Subject: I have found a CD that I think you would enjoy
|Sun Ra & His Arkestra|
Genres: Jazz, Pop
This 1978 session, coming relatively late in Sun Ra's creative history, is another extraordinary venture into uncharted musical terrain. As the name suggests, it's a liquid and languid musical state, from the lounge area o... more »
This 1978 session, coming relatively late in Sun Ra's creative history, is another extraordinary venture into uncharted musical terrain. As the name suggests, it's a liquid and languid musical state, from the lounge area of Ra's cosmos, but it can also be resiliently funky and subtly dissonant in ways unheard outside the orchestra's precincts. The rhythm section of electric bass, two guitars, and three drummers creates deep pulsing grooves for Sun Ra's assortment of ethereal organs and synthesizers and a horn complement of two trumpets and five reeds that are used sparingly for maximal effect. There are some elements of commercial crossover funk and even Miles Davis's electric period, but this is highly original music, an acid jazz prototype in which groove and electronica intersect with muted brass and a heady assortment of reeds and percussion. Sudden squiggles of funk guitar mix with strong improvisation from Sun Ra and his regular soloists, like saxophonists John Gilmore and Marshall Allen, who are always ready to bend the music into some new pitch zone. The lyrical title track bears a resemblance to Mingus's "Goodbye Pork Pie Hat," and "There Are Other Worlds" is supplemented by overdubbed "Ethnic Voices" and additional percussion and electronics, creating an eerily engaging tapestry. Recorded in a New York studio with the sound further improved by Evidence, this is unusually well recorded for Sun Ra music of the period, a warm bath in music both lush and exotic. --Stuart Broomer
Great Underheard Record
Scott McFarland | Manassas, VA United States | 10/16/2000
(5 out of 5 stars)
"I haven't heard the reissue yet, but I'm intimately familiar with the album via a second-hand tape. It's a great record that puts Ra's harmonic beauty and innovation over a laid-back "Quiet Storm" groove. It's like nothing else I've heard, quite, and it sounds entirely like 1978 to me. I've read some blockheaded reviews elsewhere that dismissed this album as watered-down Ra. It's not watered-down; it's transplanted. If you like moody R&B, or you like slowly unfolding music ala Miles Davis or Jon Hassell, or you like Sun Ra and his lovely interplanetary harmonies, you will enjoy this album."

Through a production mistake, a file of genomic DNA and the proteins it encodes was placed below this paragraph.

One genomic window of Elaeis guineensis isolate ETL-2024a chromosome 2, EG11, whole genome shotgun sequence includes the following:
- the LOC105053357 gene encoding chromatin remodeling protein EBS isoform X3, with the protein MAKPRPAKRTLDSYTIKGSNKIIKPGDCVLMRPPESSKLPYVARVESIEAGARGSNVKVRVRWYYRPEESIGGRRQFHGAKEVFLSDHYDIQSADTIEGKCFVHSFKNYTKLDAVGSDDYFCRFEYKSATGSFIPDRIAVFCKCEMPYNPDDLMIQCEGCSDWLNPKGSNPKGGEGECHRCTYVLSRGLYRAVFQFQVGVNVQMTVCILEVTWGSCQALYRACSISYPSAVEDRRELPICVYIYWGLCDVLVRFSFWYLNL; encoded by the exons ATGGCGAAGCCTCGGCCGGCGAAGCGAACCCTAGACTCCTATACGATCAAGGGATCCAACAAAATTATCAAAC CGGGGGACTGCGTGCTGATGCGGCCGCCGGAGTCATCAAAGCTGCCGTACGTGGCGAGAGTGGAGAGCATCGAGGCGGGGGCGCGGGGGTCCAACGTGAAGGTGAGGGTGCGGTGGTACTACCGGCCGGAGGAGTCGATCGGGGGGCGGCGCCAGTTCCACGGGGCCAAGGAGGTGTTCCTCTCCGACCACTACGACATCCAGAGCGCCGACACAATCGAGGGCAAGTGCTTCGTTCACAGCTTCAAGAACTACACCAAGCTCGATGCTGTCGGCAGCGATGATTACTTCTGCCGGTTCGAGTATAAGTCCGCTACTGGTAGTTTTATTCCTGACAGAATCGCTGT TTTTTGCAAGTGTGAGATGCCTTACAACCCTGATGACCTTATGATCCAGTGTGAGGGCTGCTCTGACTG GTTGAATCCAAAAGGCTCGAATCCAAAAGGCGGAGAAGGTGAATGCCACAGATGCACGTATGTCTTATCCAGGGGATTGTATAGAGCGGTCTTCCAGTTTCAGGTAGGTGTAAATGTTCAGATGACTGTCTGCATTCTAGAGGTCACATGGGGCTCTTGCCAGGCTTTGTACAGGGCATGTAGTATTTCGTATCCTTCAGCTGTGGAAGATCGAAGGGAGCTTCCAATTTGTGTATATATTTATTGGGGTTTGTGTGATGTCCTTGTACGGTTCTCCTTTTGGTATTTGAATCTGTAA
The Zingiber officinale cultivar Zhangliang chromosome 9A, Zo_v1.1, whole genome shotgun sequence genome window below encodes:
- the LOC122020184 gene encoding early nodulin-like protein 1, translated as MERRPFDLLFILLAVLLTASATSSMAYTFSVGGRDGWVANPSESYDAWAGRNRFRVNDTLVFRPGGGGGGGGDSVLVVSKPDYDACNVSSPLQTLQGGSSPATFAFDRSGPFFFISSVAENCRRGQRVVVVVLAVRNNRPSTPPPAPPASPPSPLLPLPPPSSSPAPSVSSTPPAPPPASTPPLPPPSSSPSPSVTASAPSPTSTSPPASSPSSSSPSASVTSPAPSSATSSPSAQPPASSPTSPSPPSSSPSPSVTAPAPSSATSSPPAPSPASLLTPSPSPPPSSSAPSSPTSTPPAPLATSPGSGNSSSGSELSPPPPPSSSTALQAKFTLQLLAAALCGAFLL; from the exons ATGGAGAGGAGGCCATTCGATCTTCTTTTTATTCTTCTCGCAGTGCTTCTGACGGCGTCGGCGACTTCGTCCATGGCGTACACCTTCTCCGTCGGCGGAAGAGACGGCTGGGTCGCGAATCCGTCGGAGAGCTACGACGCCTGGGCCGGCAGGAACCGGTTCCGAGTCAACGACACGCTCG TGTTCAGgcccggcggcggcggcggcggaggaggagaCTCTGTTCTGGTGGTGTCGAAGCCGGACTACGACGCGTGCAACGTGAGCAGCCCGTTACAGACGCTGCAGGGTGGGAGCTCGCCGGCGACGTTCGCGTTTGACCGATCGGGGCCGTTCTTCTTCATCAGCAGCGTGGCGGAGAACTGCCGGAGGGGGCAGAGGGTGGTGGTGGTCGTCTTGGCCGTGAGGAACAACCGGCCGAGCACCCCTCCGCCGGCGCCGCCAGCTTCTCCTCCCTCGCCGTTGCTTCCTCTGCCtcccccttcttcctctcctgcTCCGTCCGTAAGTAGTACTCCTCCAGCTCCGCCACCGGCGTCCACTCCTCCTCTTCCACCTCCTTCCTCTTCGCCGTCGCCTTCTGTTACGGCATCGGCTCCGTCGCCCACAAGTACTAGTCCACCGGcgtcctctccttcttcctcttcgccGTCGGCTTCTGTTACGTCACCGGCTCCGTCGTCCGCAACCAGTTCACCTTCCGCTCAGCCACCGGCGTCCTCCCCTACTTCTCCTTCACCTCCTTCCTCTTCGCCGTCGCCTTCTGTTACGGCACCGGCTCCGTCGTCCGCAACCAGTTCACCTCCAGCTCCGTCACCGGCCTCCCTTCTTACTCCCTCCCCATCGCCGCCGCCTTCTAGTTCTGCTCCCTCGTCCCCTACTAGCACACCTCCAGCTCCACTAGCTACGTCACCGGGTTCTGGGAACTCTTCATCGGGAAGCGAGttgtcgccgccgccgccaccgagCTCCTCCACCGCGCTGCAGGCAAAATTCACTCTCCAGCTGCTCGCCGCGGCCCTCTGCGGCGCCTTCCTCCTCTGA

Top notch psychedelic jazz music
Mark Twain | NY | 04/30/2005
(5 out of 5 stars)
"Moore has no idea what he's talking about. Sun Ra never had no commercial ambitions. Whatever was created by him and his arkestra was personal expression, regardless of how many chromatic intervals there are per song (a very simplistic way of looking at Sun Ra's music). Lanquidity has been my favorite Sun Ra record because of its accessability. Much of Sun Ra's music just throws you alone into empty space; in Lanquidity Sun Ra keeps you company on this journey into outer space. The album's definately among Sun Ra's groovier stuff. It freaks out my mom."
Genuine hi-fi sci-fi jazz
K. D. Kelly | sf, ca | 02/11/2007
(5 out of 5 stars)
"When Carl Sagan pondered the possibility of life elsewhere in the solar system, he conjured up creatures such as a hot-air balloon-sized flying jellyfish that would float through Jupiter's blistering atmosphere propelled by sulfurous discharges. Sun Ra operates on a similar wavelength, apparently attempting to recreate what musical instruments would sound like on other worlds. "Lanquidity" is the most repeatedly listenable Ra release I've encountered (The title track for "The Magic City," for instance, an album released 13 years earlier in 1965 sounds much like a construction site hooked up to a loudspeaker) and one that easily holds its own beside Miles Davis' "Bitches Brew," Art Blakey's "Free for All" and Sonny Sharrock's "Ask the Ages." The meandering Hammond, droning horns, and occasional whale-speak and duck-honk effects give the set a malleable, dreamy complexion. "There Are Other Worlds (They Have Not Told You Of)" feels like a combo LSD deprogramming session and love-in taking place inside a robotic whale adrift in the deep ocean. Some of the songs even suggest a contemporary trip-hop vibe, then abruptly zoom ahead back into the future and eventually steps outside time's bounds, just looking back at the one-dimensional timeline, nothing more than a stray slug's slime trail. Like music that makes you jabber like you're Carlos Castaneda? Then this is the one."